Q: What are you currently writing about at this moment? 

A: Inheriting Violet is a sequel that picks up where Small Reckonings left off. The first novel is based on true incidents told to me by a wonderful retired farmer. In the spring of 2021, he came to visit me and I asked him to tell me that original story again so I could record it. He was about ten minutes in and dropped a bombshell bit of detail that he hadn’t told me the first time. I shrieked and he said ‘oh sure, that’s what we all thought happened.” Well, had he told me that the first time around, the novel would never have turned out the way it did. My first editor and publisher pulled my original manuscript apart and said we’d keep the second part, about 50 pages, for the second novel. I didn’t believe her at the time that I had another novel in me, but she was right! For everyone who has asked what happened to the characters in Small Reckonings, the sequel sorts it all out! My other current jobs include being the editor of Saskatoon HOME magazine, a quarterly, and I also write articles for each issue. It’s a home decor, renovation and historical features magazine. I also write for a provincial quarterly magazine, Prairies North, which features articles about interesting locations and experiences throughout Saskatchewan.

Q: How do you juggle being an author and an illustrator? Do you illustrate both your books as well as other authors?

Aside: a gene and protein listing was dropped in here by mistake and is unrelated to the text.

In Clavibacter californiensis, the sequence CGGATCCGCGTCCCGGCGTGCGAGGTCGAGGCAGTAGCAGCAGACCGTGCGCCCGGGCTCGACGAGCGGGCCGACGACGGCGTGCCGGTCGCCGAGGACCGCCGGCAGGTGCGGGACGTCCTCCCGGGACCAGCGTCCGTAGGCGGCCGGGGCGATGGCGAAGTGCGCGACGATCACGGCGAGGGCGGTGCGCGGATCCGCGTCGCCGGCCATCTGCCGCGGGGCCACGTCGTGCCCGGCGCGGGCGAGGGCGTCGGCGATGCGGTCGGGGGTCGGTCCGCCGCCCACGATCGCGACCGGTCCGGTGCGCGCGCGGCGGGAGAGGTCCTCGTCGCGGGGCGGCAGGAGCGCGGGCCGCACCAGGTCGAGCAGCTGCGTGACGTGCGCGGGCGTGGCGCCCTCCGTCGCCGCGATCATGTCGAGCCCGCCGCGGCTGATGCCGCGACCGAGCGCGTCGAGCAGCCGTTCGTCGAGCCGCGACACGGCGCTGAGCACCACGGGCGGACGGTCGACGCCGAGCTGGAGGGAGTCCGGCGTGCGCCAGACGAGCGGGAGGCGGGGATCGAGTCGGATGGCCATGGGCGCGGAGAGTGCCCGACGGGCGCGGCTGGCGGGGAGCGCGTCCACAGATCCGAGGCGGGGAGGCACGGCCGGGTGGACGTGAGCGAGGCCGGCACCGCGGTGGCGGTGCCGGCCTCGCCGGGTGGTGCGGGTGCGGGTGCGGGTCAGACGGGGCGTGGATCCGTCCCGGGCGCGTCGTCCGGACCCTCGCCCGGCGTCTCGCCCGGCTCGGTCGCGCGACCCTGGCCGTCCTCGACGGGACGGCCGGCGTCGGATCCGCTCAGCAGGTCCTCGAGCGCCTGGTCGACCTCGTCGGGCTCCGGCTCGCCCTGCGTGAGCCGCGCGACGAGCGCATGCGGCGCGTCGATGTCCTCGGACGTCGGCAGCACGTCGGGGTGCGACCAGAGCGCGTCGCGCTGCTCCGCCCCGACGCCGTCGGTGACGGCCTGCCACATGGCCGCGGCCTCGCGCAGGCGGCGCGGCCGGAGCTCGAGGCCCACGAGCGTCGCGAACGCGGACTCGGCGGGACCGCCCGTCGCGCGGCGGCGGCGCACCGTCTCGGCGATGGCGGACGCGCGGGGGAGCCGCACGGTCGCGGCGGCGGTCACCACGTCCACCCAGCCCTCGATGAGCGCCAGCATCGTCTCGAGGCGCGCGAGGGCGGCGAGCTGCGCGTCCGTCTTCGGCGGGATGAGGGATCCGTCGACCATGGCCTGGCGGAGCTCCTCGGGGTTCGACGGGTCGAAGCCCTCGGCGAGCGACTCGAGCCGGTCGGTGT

A: Sadly, my illustrating only happens occasionally these past few years. For nearly three decades, I worked in communications so writing has been a primary part of my employment with illustrating jobs thrown in now and then. As a freelance writer now, I regularly collect various writing jobs whether they are grant applications, award submissions, articles for various publications. I’m sort of ‘on call’ for a local realtor to write blog posts, and for a company who produces corporate training materials. I’m the editor of a quarterly magazine called Saskatoon HOME, and I contribute several articles to each issue. It features articles on decor, renovation, building, and local history. I’ve illustrated a couple of my own children’s books and did some for other authors. I contribute articles to a provincial magazine called Prairies North. Most recently, my illustrations have served to create little storybooks for my grandchildren who are always hugely impressed that I can draw. It’s a superpower I use to captivate the younger ones when we’re looking after them. Juggling the fiction writing, non-fiction work and illustrating is a matter of being organized, and trying to avoid procrastination at all costs. Sometimes that works, and every now and then, it doesn’t!